Replacing a Heisman Trophy winner at quarterback is a tall task for any program. At Oregon and especially Florida State, though, a free-agent pickup under center might just make the transition a little easier.
Because one needs to think outside the box to avoid the Heisman curse of 8-5 in 2015.
Recruit ratings courtesy of 247Sports.
Follow Bryan Fischer on Twitter at @BryanDFischer.
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When the LSU Tigers open their 2015 season against the McNeese State Cowboys on Sept. 5, Brandon Harris will take the first snap under center. Jim Kleinpeter of the Times-Picayune reported the sophomore has won the starting quarterback job over Anthony Jennings.
Harris played in eight games last year, going 25-of-42 for 452 yards, six touchdowns and two interceptions. Jennings received the bulk of the playing time but wasn't convincing in the role, throwing for 1,611 yards, 11 touchdowns and seven interceptions.
Jennings found himself in legal trouble earlier in the summer but avoided any charges following an incident in which he was alleged to have committed simple burglary. As a result, Miles reinstated the junior as a member of the football team.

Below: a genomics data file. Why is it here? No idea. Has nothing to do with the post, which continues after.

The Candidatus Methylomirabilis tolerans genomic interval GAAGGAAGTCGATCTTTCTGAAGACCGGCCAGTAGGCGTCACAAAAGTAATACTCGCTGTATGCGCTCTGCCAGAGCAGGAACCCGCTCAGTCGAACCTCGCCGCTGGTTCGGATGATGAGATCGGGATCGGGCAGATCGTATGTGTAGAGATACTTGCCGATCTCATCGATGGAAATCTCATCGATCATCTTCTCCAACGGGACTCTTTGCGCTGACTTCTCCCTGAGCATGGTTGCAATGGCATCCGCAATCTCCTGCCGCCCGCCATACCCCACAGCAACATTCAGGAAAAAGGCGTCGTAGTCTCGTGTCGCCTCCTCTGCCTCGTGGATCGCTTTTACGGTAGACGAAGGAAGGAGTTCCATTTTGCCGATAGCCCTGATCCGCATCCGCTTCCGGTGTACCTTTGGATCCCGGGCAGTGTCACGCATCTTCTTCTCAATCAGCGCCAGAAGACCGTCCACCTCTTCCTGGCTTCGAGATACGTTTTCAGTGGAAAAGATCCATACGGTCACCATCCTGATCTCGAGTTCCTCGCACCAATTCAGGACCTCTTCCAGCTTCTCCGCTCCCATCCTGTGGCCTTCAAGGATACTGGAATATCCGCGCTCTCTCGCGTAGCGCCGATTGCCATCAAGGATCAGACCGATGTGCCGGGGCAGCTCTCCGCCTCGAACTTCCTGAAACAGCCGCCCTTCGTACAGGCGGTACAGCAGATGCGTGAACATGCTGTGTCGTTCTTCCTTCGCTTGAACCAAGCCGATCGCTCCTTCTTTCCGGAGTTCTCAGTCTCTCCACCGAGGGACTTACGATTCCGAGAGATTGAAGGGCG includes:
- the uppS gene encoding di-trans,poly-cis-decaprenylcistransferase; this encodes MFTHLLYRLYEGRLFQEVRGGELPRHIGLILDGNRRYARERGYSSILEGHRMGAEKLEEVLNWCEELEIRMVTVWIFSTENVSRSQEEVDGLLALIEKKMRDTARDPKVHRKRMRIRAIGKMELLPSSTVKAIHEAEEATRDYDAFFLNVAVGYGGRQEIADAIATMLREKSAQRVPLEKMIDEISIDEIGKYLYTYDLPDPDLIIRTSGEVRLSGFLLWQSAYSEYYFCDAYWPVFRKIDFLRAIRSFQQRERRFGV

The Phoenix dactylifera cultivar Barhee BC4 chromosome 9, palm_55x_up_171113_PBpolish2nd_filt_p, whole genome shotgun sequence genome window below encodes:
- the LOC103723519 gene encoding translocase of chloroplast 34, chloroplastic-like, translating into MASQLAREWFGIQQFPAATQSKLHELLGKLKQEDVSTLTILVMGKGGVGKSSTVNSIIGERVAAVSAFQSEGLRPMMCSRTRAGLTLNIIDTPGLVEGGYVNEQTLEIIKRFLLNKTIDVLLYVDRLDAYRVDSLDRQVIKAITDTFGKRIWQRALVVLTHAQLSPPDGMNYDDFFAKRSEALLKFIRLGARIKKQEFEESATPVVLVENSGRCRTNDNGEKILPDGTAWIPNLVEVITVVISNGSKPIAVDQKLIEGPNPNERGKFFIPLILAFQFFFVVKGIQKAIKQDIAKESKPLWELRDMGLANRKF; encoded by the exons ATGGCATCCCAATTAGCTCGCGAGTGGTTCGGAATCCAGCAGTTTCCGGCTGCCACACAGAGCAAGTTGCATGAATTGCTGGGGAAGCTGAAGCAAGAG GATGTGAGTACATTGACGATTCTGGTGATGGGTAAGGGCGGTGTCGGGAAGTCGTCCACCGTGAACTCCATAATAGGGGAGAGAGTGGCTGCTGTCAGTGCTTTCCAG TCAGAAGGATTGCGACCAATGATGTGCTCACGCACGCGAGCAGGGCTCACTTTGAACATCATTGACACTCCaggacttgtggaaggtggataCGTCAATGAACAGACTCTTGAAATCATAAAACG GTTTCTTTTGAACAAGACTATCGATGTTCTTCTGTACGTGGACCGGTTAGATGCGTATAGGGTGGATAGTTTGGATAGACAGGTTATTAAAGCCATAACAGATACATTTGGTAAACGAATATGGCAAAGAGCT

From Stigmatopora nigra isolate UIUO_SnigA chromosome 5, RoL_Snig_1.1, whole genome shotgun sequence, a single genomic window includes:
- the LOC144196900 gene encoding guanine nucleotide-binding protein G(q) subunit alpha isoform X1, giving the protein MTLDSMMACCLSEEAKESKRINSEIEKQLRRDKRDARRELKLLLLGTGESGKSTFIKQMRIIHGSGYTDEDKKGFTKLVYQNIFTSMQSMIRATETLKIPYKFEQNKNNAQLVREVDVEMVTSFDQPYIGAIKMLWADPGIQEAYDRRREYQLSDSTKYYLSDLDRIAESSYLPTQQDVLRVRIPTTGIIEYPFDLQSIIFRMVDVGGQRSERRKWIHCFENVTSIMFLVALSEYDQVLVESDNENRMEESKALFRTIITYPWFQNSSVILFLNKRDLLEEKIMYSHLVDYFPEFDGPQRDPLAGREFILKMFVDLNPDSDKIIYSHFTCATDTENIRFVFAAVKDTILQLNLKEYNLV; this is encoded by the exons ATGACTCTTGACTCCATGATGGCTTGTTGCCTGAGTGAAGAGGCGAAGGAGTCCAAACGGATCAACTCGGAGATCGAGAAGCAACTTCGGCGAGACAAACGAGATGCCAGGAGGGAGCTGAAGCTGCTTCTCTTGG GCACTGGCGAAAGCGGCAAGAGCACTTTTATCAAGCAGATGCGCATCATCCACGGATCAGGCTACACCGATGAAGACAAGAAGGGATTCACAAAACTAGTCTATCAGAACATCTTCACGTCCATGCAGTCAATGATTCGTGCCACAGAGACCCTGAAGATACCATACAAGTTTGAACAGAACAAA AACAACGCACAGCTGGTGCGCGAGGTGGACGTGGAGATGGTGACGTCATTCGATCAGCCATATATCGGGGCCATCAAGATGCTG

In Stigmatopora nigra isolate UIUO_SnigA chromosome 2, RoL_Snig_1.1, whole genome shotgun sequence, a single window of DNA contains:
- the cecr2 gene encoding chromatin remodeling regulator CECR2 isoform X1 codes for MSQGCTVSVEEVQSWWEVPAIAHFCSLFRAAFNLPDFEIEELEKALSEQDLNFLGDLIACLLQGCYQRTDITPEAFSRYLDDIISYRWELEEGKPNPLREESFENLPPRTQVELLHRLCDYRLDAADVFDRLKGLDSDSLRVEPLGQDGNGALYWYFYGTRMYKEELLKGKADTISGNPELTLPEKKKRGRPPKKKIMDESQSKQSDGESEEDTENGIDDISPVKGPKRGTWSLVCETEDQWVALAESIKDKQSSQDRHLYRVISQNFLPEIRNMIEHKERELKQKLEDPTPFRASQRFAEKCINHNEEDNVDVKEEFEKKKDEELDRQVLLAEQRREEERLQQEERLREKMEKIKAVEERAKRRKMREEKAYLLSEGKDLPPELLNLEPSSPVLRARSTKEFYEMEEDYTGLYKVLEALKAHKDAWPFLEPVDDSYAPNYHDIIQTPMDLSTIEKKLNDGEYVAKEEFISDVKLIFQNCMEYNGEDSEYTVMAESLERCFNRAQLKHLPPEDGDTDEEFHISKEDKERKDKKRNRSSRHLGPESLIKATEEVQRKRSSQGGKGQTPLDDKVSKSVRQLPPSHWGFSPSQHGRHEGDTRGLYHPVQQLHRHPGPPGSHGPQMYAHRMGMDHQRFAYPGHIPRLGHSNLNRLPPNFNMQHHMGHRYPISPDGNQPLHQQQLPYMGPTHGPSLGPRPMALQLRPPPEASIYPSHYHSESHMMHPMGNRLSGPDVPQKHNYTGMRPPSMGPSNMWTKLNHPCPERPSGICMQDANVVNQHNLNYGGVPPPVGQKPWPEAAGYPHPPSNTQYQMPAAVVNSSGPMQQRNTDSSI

While Jennings earned his way back into the QB race, Bleacher Report's Barrett Sallee argued earlier in the month that Harris was the better of the two choices:
CBS Sports' Matthew Coca believes Harris can take the team to great heights in 2015:
While Harris always looked to be the likelier option, Miles did leave open the possibility that he could reverse course about his starting quarterback midway through the season.
"As you get through a season, you're certainly going to have ebb and flow of play and it's going to be interesting to see if one guy separates himself so significantly that there's no question he's the guy," Miles said before announcing his decision, per ESPN.com's David Ching. "If you look at the necessity of both quarterbacks playing, you just have to guess at some point in time, both guys are going to have to shoulder the load."
LSU should have little trouble dispatching the Cowboys in its season opener, so it wouldn't be surprising if both Harris and Jennings play for extended stretches.
That could impact Miles' thought process as he prepares for a road game against the Mississippi State Bulldogs on Sept. 12. He'll want to be 100 percent confident in the guy he has at quarterback with such a tough opponent on the horizon.
If Harris looks shaky against McNeese State, a demotion isn't out of the question before the Mississippi State game or when LSU welcomes in the Auburn Tigers on Sept. 19.